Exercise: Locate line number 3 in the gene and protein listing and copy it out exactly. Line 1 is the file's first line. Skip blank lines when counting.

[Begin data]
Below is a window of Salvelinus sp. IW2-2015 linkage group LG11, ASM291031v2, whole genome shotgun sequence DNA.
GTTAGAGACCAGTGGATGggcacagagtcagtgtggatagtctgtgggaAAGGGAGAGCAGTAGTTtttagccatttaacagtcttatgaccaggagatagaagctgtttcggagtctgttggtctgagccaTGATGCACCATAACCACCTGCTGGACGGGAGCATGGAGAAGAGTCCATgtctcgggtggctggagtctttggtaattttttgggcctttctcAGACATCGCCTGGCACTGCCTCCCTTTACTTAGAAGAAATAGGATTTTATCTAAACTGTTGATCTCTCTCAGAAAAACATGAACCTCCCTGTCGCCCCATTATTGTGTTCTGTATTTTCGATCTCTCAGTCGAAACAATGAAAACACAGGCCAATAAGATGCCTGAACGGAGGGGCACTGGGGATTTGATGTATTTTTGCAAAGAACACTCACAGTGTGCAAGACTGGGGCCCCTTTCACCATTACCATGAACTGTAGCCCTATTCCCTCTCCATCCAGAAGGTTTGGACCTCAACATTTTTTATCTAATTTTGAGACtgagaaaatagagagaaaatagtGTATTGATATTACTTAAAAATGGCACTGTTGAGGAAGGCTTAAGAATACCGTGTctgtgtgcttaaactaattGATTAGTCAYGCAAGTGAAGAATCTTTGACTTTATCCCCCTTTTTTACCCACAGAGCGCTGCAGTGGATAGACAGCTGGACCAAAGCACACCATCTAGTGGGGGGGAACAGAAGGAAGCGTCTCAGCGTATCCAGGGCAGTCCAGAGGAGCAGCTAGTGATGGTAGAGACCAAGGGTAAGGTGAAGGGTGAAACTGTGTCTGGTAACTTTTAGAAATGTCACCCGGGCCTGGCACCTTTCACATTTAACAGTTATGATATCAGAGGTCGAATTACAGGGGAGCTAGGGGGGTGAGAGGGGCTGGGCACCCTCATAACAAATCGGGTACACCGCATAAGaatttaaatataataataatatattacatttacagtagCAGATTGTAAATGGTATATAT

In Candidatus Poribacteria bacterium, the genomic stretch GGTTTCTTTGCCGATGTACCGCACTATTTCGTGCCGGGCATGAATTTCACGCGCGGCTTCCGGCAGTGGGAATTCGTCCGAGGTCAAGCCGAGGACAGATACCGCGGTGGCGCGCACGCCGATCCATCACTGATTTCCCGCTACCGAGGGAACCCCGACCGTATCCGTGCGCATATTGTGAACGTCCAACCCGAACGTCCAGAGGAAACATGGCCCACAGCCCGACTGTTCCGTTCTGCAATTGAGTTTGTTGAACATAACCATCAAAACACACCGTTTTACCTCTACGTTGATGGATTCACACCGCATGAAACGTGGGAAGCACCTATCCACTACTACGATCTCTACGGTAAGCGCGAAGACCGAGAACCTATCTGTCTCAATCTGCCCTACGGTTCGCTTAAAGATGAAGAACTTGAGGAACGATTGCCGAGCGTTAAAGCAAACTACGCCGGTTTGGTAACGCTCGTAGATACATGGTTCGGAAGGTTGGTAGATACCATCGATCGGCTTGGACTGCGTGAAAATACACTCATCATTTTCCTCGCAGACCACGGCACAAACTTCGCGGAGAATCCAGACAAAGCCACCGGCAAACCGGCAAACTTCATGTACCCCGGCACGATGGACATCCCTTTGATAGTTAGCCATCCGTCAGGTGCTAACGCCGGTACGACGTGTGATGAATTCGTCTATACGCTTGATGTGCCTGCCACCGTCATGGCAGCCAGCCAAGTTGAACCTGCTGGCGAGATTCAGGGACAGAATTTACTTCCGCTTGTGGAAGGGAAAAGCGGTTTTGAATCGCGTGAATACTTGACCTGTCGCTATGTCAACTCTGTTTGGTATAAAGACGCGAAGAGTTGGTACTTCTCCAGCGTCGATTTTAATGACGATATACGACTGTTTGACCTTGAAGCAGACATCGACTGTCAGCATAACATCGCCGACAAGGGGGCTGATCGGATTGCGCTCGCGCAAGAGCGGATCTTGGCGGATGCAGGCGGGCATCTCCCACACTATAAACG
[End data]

In Candidatus Poribacteria bacterium, the genomic stretch GGTTTCTTTGCCGATGTACCGCACTATTTCGTGCCGGGCATGAATTTCACGCGCGGCTTCCGGCAGTGGGAATTCGTCCGAGGTCAAGCCGAGGACAGATACCGCGGTGGCGCGCACGCCGATCCATCACTGATTTCCCGCTACCGAGGGAACCCCGACCGTATCCGTGCGCATATTGTGAACGTCCAACCCGAACGTCCAGAGGAAACATGGCCCACAGCCCGACTGTTCCGTTCTGCAATTGAGTTTGTTGAACATAACCATCAAAACACACCGTTTTACCTCTACGTTGATGGATTCACACCGCATGAAACGTGGGAAGCACCTATCCACTACTACGATCTCTACGGTAAGCGCGAAGACCGAGAACCTATCTGTCTCAATCTGCCCTACGGTTCGCTTAAAGATGAAGAACTTGAGGAACGATTGCCGAGCGTTAAAGCAAACTACGCCGGTTTGGTAACGCTCGTAGATACATGGTTCGGAAGGTTGGTAGATACCATCGATCGGCTTGGACTGCGTGAAAATACACTCATCATTTTCCTCGCAGACCACGGCACAAACTTCGCGGAGAATCCAGACAAAGCCACCGGCAAACCGGCAAACTTCATGTACCCCGGCACGATGGACATCCCTTTGATAGTTAGCCATCCGTCAGGTGCTAACGCCGGTACGACGTGTGATGAATTCGTCTATACGCTTGATGTGCCTGCCACCGTCATGGCAGCCAGCCAAGTTGAACCTGCTGGCGAGATTCAGGGACAGAATTTACTTCCGCTTGTGGAAGGGAAAAGCGGTTTTGAATCGCGTGAATACTTGACCTGTCGCTATGTCAACTCTGTTTGGTATAAAGACGCGAAGAGTTGGTACTTCTCCAGCGTCGATTTTAATGACGATATACGACTGTTTGACCTTGAAGCAGACATCGACTGTCAGCATAACATCGCCGACAAGGGGGCTGATCGGATTGCGCTCGCGCAAGAGCGGATCTTGGCGGATGCAGGCGGGCATCTCCCACACTATAAACG